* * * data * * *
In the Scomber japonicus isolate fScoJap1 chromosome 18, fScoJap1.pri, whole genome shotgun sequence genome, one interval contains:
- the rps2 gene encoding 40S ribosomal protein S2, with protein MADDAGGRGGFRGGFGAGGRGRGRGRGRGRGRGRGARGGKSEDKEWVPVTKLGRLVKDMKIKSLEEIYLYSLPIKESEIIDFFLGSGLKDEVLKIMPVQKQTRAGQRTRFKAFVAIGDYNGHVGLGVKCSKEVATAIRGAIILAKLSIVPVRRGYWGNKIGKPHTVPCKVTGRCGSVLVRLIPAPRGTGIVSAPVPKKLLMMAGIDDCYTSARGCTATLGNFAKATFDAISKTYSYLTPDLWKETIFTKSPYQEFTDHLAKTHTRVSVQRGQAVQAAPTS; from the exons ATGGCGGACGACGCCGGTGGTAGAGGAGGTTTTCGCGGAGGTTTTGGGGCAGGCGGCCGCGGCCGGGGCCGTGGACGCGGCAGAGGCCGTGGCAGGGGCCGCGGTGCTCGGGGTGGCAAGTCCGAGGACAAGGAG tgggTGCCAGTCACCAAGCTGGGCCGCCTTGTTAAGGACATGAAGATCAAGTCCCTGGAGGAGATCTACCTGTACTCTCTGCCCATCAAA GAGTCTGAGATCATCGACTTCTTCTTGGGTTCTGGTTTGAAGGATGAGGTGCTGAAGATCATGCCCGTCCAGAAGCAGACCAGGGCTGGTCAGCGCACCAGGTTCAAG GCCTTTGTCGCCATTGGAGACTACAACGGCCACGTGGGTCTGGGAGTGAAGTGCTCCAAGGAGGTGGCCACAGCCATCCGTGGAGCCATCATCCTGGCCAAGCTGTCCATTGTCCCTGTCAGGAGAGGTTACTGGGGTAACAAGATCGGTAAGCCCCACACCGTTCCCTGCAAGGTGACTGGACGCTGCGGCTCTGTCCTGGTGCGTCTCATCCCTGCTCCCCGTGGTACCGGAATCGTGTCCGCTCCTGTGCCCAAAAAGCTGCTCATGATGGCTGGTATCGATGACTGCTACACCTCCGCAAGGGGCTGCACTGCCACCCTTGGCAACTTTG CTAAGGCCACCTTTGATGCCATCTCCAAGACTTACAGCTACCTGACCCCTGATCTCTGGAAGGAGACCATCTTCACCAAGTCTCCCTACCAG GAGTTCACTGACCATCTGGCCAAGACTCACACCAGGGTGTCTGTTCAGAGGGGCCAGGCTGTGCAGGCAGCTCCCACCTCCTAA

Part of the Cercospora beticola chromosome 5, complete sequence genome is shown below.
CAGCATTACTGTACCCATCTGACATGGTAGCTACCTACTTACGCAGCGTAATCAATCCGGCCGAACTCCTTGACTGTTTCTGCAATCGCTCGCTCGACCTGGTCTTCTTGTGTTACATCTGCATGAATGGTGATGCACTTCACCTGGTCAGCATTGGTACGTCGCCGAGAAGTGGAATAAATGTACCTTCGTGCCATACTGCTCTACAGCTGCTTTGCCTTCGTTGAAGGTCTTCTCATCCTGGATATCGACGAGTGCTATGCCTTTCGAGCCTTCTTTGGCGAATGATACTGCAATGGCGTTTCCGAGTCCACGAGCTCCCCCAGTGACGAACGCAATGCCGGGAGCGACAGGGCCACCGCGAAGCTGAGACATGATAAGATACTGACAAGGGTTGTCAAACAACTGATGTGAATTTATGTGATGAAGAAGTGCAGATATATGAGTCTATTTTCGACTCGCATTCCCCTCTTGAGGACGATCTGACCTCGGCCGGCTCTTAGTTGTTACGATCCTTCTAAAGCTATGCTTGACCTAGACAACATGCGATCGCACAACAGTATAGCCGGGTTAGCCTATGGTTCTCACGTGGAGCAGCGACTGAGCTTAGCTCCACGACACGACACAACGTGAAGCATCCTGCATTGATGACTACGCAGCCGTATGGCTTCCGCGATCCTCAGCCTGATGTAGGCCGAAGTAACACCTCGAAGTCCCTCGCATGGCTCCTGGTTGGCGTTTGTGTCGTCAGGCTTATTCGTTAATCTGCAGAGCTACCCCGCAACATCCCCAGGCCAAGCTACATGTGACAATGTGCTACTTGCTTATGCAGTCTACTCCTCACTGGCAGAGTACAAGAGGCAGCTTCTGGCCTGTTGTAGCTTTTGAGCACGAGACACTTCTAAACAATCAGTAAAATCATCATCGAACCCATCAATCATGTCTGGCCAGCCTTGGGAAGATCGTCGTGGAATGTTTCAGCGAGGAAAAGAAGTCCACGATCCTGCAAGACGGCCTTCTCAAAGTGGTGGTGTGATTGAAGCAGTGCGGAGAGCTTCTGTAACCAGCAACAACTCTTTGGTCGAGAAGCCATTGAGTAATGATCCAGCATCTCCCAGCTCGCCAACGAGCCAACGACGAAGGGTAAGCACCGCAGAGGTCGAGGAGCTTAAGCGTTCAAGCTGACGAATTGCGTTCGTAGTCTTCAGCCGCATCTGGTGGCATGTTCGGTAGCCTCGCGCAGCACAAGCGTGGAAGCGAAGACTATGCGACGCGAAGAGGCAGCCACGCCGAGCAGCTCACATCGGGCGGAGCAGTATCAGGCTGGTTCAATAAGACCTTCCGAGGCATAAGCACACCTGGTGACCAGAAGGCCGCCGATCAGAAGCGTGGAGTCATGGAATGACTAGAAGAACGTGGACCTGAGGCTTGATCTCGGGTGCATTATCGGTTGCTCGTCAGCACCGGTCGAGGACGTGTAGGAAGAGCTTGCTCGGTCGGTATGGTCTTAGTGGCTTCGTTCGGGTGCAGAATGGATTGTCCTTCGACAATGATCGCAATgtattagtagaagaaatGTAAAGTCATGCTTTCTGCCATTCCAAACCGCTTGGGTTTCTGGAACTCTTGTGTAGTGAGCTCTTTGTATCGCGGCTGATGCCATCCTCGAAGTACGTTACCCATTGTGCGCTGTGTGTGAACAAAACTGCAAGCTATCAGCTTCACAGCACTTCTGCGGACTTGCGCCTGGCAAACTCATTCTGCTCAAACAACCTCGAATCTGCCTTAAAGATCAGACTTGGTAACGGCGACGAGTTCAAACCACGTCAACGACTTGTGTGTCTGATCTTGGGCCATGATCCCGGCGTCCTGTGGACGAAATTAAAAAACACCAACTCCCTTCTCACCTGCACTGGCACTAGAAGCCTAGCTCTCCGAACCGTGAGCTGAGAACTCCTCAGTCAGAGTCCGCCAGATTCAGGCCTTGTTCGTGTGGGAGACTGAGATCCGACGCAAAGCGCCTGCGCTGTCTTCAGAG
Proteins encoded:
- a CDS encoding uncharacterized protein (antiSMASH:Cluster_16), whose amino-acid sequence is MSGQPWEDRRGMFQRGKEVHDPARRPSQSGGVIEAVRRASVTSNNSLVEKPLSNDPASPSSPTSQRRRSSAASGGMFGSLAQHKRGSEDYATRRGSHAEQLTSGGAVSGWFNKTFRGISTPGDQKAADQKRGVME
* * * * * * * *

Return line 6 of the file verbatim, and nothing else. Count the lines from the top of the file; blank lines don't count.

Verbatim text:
- a CDS encoding uncharacterized protein (antiSMASH:Cluster_16), whose amino-acid sequence is MSGQPWEDRRGMFQRGKEVHDPARRPSQSGGVIEAVRRASVTSNNSLVEKPLSNDPASPSSPTSQRRRSSAASGGMFGSLAQHKRGSEDYATRRGSHAEQLTSGGAVSGWFNKTFRGISTPGDQKAADQKRGVME